Etymology
Advertisement
scrutinization (n.)

"minute search, scrutiny, close examination," 1772, noun of action from scrutinize. Earlier was scrutation (1590s), from Latin noun of action scrutationem (nominative scrutatio).

Related entries & more 
Advertisement
nip (n.2)

"a pinch; a sharp bite," 1540s, from nip (v.). Sense of "a small bit of anything, fragment or bit pinched off" is from c. 1600. Meaning "a chill in the weather" is from 1610s, probably so called for its effect on vegetation. Nip and tuck "a close thing," especially a close approach to equality in the results of a horse race or any competition, is recorded by 1847, American English, perhaps an image from sailing or tailoring.

Related entries & more 
in-fighting (n.)

1816, in pugilism, the practice of getting at close quarters with an opponent; see in + fighting. Old English infiht (n.) meant "brawl within a house or between members of a household." Middle English had infight (v.) "to attack" (c. 1300); the modern verb infight "fight at close quarters" (1916) appears to be a back-formation from in-fighting. Related: In-fighter (1812).

Related entries & more 
Sweet Adeline 

female barbershop singing group member, 1947, from the name of a popular close harmony song by Richard Armstrong & Harry Gerard, "You're the Flower of my Heart, Sweet Adeline" (1903).

Related entries & more 
handmaid (n.)

"female servant," c. 1300, from hand (n.) in the sense in close at hand + maid. Compare Old English handþegn "personal attendant" and the original sense of handsome.

Related entries & more 
Advertisement
clinch (n.)

1620s, "method of fastening ropes," nautical, from clinch (v.). Also compare clench (n.). Meaning "a fastening by bending a driven nail" is from 1650s. In pugilism, "grappling at close quarters," from 1875.

Related entries & more 
spissitude (n.)

"density, thickness, compactness," mid-15c., from Latin spissitudo "thickness, density," from spissus "thick, dense, compact, close" (source of Italian spesso, Spanish espeso, Old French espes, French épais). Related: Spissated.

Related entries & more 
strait-laced (adj.)

early 15c., of stays or bodices, "made close and tight;" see strait (adj.) + lace (v.). Figurative sense of "over-precise, prudish, strict in manners or morals" is from 1550s.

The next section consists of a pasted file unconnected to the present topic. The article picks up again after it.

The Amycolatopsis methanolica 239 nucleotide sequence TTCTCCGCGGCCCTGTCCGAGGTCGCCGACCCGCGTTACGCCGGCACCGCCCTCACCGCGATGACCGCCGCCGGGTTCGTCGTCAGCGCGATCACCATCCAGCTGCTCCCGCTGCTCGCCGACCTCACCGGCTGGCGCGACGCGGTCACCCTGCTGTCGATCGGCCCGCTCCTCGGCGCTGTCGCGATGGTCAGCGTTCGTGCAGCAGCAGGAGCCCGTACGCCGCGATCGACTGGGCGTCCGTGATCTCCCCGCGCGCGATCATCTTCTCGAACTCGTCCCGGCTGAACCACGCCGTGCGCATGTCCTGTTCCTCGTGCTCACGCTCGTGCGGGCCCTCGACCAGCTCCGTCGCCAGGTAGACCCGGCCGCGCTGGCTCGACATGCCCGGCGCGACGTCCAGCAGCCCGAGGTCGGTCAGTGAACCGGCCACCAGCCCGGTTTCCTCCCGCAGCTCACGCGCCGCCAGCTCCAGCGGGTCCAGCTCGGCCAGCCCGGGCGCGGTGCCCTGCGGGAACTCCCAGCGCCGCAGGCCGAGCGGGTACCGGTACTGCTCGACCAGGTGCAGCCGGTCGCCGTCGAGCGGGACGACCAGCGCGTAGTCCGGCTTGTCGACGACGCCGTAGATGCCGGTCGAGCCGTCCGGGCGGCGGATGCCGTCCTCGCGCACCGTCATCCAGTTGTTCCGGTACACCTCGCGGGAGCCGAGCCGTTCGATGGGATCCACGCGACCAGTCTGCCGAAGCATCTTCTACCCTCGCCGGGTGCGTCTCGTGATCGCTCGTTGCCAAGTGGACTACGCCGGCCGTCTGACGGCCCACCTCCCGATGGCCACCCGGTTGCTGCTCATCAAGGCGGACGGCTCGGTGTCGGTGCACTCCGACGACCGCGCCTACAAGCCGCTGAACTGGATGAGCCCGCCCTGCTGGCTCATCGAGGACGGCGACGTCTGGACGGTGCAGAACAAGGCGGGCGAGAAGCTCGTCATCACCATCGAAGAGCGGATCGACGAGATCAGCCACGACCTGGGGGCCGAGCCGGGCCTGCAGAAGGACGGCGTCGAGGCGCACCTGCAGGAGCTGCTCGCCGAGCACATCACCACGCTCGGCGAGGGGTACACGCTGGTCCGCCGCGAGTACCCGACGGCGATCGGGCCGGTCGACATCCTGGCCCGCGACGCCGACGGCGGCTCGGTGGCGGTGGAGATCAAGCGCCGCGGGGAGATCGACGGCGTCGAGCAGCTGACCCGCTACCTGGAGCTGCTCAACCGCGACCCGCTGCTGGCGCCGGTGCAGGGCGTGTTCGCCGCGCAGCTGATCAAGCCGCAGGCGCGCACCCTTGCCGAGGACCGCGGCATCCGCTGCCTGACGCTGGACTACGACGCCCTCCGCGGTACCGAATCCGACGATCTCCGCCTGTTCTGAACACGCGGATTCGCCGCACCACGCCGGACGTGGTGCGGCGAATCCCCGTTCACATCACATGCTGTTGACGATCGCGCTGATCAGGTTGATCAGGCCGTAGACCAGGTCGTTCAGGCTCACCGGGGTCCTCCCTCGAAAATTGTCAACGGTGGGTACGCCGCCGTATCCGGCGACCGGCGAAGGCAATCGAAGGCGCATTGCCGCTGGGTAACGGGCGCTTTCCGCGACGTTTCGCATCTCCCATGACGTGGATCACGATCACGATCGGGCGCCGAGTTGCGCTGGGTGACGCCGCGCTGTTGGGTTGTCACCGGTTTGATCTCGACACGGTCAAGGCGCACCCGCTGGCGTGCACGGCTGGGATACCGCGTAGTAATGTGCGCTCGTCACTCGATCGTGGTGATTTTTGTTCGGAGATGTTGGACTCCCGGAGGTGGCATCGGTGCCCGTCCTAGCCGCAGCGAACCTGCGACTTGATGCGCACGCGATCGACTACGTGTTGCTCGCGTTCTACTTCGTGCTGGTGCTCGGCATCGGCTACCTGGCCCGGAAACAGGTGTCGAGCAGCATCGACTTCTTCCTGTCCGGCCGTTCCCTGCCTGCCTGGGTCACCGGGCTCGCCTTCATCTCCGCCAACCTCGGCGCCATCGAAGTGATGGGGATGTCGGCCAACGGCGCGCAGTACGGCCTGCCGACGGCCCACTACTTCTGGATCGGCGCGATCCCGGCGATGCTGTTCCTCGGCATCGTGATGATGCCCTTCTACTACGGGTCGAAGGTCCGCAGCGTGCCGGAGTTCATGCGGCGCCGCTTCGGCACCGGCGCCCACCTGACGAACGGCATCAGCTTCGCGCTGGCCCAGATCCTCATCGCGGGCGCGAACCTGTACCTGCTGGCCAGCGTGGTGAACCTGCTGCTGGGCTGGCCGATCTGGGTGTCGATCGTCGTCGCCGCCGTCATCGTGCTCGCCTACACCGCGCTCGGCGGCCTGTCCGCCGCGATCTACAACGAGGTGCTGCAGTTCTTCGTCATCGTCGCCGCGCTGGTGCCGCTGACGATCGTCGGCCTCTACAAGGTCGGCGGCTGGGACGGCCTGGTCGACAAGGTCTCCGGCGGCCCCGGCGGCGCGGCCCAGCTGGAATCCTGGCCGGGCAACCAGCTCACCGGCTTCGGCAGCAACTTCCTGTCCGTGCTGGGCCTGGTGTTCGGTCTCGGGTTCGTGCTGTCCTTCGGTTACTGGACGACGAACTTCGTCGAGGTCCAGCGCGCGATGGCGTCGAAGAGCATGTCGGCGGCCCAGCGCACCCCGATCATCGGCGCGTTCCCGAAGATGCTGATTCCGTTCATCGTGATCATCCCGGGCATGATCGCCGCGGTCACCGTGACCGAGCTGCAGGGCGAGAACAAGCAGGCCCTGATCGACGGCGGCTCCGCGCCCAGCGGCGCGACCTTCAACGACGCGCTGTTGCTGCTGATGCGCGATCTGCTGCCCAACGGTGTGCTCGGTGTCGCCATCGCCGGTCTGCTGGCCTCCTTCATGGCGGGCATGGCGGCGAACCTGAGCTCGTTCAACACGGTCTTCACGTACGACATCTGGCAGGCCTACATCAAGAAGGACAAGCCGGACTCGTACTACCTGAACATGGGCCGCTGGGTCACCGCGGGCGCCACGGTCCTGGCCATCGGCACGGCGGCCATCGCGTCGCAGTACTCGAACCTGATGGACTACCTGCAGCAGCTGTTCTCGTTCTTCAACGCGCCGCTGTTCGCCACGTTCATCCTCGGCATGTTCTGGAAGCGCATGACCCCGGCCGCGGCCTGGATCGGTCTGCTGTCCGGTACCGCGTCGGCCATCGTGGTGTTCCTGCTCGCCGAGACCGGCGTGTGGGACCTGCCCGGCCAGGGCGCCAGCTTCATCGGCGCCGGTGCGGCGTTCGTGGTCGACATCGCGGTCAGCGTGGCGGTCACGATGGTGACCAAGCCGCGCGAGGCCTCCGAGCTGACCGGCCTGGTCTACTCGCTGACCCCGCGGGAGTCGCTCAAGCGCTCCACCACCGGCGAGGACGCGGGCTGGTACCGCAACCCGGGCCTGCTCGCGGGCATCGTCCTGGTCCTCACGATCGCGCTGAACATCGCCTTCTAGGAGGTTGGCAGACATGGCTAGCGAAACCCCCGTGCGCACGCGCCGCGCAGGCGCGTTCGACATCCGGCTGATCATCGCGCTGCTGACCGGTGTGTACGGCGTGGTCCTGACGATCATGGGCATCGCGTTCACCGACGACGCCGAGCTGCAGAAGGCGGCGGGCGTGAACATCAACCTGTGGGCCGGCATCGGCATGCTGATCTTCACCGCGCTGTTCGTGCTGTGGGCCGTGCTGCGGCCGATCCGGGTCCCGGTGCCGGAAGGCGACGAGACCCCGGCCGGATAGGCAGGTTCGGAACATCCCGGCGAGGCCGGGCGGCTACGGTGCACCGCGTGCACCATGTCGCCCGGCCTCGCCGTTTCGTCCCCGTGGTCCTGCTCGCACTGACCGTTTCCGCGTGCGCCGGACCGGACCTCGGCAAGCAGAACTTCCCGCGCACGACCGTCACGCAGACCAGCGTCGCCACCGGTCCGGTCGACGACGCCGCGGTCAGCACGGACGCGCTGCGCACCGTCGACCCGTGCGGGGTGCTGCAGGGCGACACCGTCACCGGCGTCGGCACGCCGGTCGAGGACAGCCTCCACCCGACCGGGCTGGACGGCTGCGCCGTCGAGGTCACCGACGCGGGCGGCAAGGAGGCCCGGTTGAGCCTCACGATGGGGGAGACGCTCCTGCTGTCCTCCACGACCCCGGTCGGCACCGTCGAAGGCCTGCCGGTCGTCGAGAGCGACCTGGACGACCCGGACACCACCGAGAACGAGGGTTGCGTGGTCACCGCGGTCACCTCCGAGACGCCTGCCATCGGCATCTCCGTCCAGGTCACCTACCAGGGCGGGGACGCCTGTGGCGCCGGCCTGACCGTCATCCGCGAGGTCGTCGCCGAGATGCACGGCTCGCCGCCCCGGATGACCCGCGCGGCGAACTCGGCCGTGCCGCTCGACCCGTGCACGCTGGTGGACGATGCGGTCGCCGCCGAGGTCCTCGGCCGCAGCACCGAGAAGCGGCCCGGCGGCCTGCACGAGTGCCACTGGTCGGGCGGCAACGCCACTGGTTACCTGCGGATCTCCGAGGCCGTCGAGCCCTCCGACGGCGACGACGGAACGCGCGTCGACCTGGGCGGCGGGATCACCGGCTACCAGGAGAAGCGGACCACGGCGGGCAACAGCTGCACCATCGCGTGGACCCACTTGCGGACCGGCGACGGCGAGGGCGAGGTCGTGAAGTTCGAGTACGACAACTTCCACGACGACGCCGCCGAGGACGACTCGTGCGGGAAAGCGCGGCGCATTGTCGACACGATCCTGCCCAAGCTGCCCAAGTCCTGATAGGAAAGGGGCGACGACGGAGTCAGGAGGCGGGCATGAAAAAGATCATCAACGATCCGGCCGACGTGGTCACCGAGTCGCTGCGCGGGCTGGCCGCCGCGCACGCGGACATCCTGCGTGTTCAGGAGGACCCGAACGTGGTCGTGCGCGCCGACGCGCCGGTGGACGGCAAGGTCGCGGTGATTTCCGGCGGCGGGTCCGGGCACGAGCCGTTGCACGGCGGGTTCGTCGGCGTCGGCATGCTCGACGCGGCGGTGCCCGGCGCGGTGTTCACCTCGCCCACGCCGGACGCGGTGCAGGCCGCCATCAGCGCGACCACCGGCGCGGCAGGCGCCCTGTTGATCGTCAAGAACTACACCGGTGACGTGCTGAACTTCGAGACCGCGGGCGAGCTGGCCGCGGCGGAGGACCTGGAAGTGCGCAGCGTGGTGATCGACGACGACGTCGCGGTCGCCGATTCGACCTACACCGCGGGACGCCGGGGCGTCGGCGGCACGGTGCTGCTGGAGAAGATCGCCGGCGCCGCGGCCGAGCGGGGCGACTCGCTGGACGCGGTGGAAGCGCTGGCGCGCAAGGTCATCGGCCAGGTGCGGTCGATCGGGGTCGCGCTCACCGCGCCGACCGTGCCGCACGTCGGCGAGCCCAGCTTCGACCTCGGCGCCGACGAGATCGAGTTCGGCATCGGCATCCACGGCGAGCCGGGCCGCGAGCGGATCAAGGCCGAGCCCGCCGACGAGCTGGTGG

Related entries & more 
tight (adj.)

c. 1400, tyght "dense, close, compact," from Middle English thight, from Old Norse þettr "watertight, close in texture, solid," and also from Old English -þiht (compare second element in meteþiht "stout from eating"), both from Proto-Germanic *thinhta- (source also of Middle High German dihte "dense, thick," German dicht "dense, tight," Old High German gidigan, German gediegen "genuine, solid, worthy"), from PIE root *tenk- (2) "to become firm, curdle, thicken" (source also of Irish techt "curdled, coagulated," Lithuanian tankus "close, tight," Persian tang "tight," Sanskrit tanakti "draws together, contracts").

Sense of "drawn, stretched" is from 1570s; meaning "fitting closely" (as of garments) is from 1779; that of "evenly matched" (of a contest, bargain, etc.) is from 1828, American English; that of "drunk" is from 1830. Of persons, "close, intimate, sympathetic" from 1956. From 1670s as an adverb; to sit tight is from 1738; sleep tight as a farewell in sending someone off to bed is by 1871. Related: Tightly; tightness. Tight-assed "unwilling to relax" is attested from 1903. Tight-laced is recorded from 1741 in both the literal and figurative senses. Tight-lipped is first attested 1872.

Related entries & more 
juxtapose (v.)

"to place (two or more objects) side by side or close together," 1826, a back-formation from juxtaposition or else from French juxtaposer (18c.). Related: Juxtaposed; juxtaposing.

Related entries & more 

Page 7